The British ice hockey team continue to show that they’re no pushovers. While they’re a relatively new proposition at the Hockey World Championships, they’re beginning to show that they can compete with the historically big players. While they’ve got some issues in both defence and attack, one area in which they do not need to strengthen is in spirit and character. The stunning comeback against Norway, a game in which they were 3-0 down, showed that the group has what it takes to perform when the going gets tough. And that might just prompt hockey fans to use a free bet offer to back the side to finish the championships in a higher position than normal. The competition is tough, but as we’ve seen, the British team can pull a big performance out of the back when it’s needed.
Of course, there’s still a long way to go. A 6-0 defeat to Sweden in the competition shows that Britain has a lot of development yet to go through if they’re going to compete with the countries that have historically been dominant in the sport. But it’s important to keep things in context. The culture of ice hockey is not as rich in Britain as it is in other countries (for example, the ones that receive a lot of ice and snow). It’ll take time for them to get to a level where they’re genuinely competitive.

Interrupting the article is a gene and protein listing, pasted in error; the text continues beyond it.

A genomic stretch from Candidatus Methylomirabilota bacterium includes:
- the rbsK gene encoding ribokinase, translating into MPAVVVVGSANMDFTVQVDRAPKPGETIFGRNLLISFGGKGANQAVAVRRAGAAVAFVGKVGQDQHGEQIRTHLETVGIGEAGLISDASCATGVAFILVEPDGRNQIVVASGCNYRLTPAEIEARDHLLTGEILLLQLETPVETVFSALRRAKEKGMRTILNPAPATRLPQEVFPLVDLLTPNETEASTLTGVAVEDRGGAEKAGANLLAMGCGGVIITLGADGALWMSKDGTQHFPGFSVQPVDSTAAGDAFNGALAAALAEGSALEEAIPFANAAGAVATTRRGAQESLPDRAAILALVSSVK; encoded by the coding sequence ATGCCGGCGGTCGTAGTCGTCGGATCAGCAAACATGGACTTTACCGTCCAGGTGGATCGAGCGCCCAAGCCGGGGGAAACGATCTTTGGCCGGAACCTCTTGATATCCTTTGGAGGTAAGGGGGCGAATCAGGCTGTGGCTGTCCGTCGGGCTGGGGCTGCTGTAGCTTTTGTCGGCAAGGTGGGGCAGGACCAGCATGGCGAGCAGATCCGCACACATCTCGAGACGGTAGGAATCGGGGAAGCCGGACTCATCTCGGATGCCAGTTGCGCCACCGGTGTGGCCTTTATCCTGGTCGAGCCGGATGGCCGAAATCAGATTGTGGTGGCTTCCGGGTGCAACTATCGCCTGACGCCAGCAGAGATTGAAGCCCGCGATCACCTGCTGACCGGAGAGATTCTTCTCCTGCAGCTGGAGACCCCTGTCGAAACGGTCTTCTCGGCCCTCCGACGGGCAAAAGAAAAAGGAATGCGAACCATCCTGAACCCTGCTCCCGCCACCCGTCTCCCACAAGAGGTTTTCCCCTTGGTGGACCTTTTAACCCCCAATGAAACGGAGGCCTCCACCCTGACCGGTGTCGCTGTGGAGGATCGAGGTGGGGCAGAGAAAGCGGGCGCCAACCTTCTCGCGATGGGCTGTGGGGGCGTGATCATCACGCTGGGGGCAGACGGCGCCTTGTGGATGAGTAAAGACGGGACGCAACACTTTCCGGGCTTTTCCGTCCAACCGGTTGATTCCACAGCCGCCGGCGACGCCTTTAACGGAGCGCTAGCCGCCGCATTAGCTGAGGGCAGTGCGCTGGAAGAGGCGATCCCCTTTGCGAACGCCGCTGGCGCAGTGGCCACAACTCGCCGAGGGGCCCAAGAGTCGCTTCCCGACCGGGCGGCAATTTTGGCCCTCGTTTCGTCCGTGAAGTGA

However, we should not overlook the progress that the team have made. Five years ago, British ice hockey was nowhere. Indeed, they hadn’t been close to the top for decades. But a surprise victory at the 2019 IIHF World Hockey Championship showed that it would be foolish to write the team off. With more people interested in ice hockey with each passing year and with a structured development in place, it seems realistic that the side will continue to have glory days in the years to come.
It won’t be this year, not at the Hockey World Championships. There are too many sides that are entering peak form, sides that have spent getting to the stage where the people behind British ice hockey eventually want to reach. If there’s one thing to remember, however, is that Britain has a long history of achieving unlikely success in sports that they should not, on paper, have a right to win. 2019 proved that. And hopefully, the coming years will too.